According to Marx, capitalism mostly entails the exploitation of the proletariat by the members of the higher social classes namely the bourgeoise. The presence of class struggle explains how easy it is for the members of the proletariat to institute social change. During industrial strikes, a definite act of class struggle, members of the proletariat class are normally united and they can easily take a common front yet some of them are evidently unsure of their social class of why they are even partaking in the strike in the first instance.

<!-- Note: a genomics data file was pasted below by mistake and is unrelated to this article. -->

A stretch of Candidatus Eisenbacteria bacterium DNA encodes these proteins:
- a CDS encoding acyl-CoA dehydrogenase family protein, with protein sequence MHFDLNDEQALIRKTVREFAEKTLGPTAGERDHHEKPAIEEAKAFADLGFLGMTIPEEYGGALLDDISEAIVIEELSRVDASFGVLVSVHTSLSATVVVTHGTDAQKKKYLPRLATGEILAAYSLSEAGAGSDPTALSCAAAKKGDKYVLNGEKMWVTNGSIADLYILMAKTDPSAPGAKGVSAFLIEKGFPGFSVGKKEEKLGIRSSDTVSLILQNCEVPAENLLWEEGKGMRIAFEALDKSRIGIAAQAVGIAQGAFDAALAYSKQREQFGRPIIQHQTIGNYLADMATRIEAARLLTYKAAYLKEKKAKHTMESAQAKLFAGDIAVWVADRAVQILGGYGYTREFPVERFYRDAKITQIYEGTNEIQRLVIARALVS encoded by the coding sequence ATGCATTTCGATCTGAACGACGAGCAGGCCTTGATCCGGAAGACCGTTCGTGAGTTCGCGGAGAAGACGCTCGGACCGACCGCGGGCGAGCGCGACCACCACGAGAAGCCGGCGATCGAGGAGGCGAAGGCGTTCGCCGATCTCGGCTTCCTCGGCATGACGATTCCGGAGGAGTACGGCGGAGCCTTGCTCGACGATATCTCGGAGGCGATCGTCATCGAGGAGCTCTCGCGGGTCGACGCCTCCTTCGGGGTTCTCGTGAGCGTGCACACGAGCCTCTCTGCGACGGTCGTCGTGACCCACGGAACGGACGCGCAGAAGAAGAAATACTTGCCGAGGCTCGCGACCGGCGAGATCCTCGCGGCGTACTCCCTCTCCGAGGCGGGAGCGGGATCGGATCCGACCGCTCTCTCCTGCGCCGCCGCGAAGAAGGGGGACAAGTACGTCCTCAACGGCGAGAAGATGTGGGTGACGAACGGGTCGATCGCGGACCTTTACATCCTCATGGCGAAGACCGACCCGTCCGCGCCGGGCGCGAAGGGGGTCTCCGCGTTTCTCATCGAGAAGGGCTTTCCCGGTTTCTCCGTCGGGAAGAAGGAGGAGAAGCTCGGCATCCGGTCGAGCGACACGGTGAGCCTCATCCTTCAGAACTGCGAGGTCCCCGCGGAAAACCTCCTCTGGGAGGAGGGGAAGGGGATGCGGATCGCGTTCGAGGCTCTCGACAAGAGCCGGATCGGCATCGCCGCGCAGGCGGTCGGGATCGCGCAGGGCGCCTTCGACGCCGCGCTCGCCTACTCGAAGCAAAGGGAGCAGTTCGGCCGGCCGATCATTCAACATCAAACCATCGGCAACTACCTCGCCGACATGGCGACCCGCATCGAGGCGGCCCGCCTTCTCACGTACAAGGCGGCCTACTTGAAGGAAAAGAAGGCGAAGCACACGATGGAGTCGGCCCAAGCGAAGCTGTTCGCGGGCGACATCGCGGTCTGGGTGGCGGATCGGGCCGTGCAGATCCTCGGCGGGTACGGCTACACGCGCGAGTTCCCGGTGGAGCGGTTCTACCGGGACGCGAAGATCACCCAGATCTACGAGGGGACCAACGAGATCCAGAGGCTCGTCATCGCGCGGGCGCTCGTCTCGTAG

Other social groups hold some potential to bring the desired social change but such potential is yet to be achieved. This is because they deem themselves to be very comfortable with the current social set up which has been largely responsible for their social status. The bourgeoisie for example own the factors of production and they are responsible for paying the wages to the proletariat. The intermediate position between the proletariat and the bourgeoisie, commonly known as the middle class, is often split between instituting social change and supporting the status quo. The members of the intermediate class normally receive a wage or salary from an employer but they combine this with self-employment in a venture where they have hired a few members of the proletariat to work for them. For example a teacher could also own a farm where he or she has employed a few farm hands to offer their services at the farm on a wage. The members of this class are torn between the hope of one day breaking into the bourgeoisie classification and the frustration that comes with still serving as a proletariat. The bourgeoisie on the other hand are content with the current social set up. They are rich and wealthy. They own all the means of production. If anything, they are likely to resist any form of social change that would interfere with the status quo. They won’t hesitate to deploy the instruments of